A Montana wedgy

The above ad, timed for maximum impact on the Montana primary, is as cynical a maneuver as I have seen in politics, and is nauseating. It’s pure wedge, the crass emotionalism so blatant that it gives me goose bumps. John Walsh is about as inspiring as Major Frank Burns, and at least as deep. The fake sincerity he projects is enough to qualify him for an AVN award.

The Montana Democratic Party is deeply corrupt, and has managed to hold on to the governorship and senate seats due to sleazy trickery, dark money and the apparent ineptitude of its Republican counter-party. But then think about it: For all the years he held office there, former Senator Max Baucus only encountered one smart and well-financed opponent, Larry Williams, and dispatched of him with typical deceit and treachery, using a last-minute photo of him in college beads. He used a similar tactic against opponent Mike Taylor in 2002, with a homophobic attack that paralyzed his opponent. In campaigning, Baucus had no moral bottom. It’s how the Montana Democrat Party rolls.

But not this time, I think. Walsh is a tired man, uninspiring, military through and through, devoid of original thought and accustomed to doing as others command without reflex. (Even as I write that, I realize that Baucus held that seat for thirty years. I am swallowing hard on my words! Anything is possible in Montana.) His essential moral fatigue and intellectual shallowness comes across in the campaign images – if I can see through him, surely others will too. And that means that in 2015 Montana will again have a Republican senator, and Montana bloggers will again pay attention to an elected official after an election.

I ran across a pithy Mencken quote that adequately summarizes Walsh, below the fold.

_____________________
I find H.L. Mencken’s words reassuring and satisfying in that he lived long before now and yet observed much as I do the bankruptcy of politics and religion. Nothing has changed in the ensuing decades. These words have to do with the mentality of the military man, hardly something to admire:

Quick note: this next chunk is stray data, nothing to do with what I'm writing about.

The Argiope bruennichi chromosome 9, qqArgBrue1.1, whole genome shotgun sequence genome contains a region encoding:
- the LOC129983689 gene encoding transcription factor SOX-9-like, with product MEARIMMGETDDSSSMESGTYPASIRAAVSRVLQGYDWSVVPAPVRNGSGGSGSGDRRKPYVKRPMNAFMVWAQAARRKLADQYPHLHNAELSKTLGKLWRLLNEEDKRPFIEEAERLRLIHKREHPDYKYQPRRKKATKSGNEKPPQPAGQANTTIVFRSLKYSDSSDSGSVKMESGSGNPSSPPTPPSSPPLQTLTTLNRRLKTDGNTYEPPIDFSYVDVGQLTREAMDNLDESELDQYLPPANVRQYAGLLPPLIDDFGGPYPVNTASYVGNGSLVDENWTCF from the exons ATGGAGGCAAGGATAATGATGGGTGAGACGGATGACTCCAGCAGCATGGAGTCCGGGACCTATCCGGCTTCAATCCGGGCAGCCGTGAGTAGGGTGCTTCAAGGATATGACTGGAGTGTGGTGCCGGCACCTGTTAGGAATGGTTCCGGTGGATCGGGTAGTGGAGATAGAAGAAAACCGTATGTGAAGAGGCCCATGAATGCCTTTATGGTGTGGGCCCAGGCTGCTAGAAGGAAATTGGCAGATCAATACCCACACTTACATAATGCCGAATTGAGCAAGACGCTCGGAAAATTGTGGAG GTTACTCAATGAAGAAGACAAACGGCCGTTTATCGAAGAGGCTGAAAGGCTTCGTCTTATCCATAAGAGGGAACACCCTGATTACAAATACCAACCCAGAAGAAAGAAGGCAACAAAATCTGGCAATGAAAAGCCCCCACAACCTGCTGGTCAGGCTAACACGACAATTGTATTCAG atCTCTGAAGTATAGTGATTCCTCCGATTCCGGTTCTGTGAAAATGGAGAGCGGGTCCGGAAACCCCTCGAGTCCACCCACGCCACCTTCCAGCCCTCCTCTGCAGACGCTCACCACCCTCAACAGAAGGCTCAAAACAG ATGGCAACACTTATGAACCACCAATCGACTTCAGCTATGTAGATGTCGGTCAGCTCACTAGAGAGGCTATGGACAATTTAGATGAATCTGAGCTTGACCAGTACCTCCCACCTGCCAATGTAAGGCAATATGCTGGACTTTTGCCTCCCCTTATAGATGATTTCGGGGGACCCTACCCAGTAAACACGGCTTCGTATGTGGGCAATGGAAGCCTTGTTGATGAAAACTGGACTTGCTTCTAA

The average soldier left behind him only what the average American had had in peace time, to wit, a wearisome and badly rewarded job, with small prospect of anything better thereafter. In place of this dull drudgery he found in the Army a vastly more spacious life, with many of the privileges of a chartered libertine. If he had dreamed of travel it was a vain dream, but now he traveled on conducted tours quite as comfortable, much more entertaining and enormously less expensive than anything ever arranged by Cook. If he got drunk he might be punished lightly, but his punishment never involve loss of his job. If he engaged in fornication it was a venial sin, not reprehended by his superiors unless he picked up some venereal disease. If he did a little stealing it was one of the privileges as a savior of humanity. If he was rough and brutal it was a sign of his fighting spirit. Moreover, he could look forward to distinction and respect for the rest of his life, with a long list of special privileges. In every community in America, however small, there are local notables whose notability rests wholly on the fact that they were once drafted into some war or other. Their services were notably trivial and they took up service reluctantly, but nevertheless they are now men of mark, and insist on having a voice in all communal affairs. Their general intelligence is shown by the kind of ideas they advocate. They are, in the main, bitter enemies of the liberty of the individual, and are responsible for some of the worst corruption of politics. The most grasping of all politicians is the war veteran.

About Mark Tokarski

Just a man who likes to read, argue, and occasionally be surprised.
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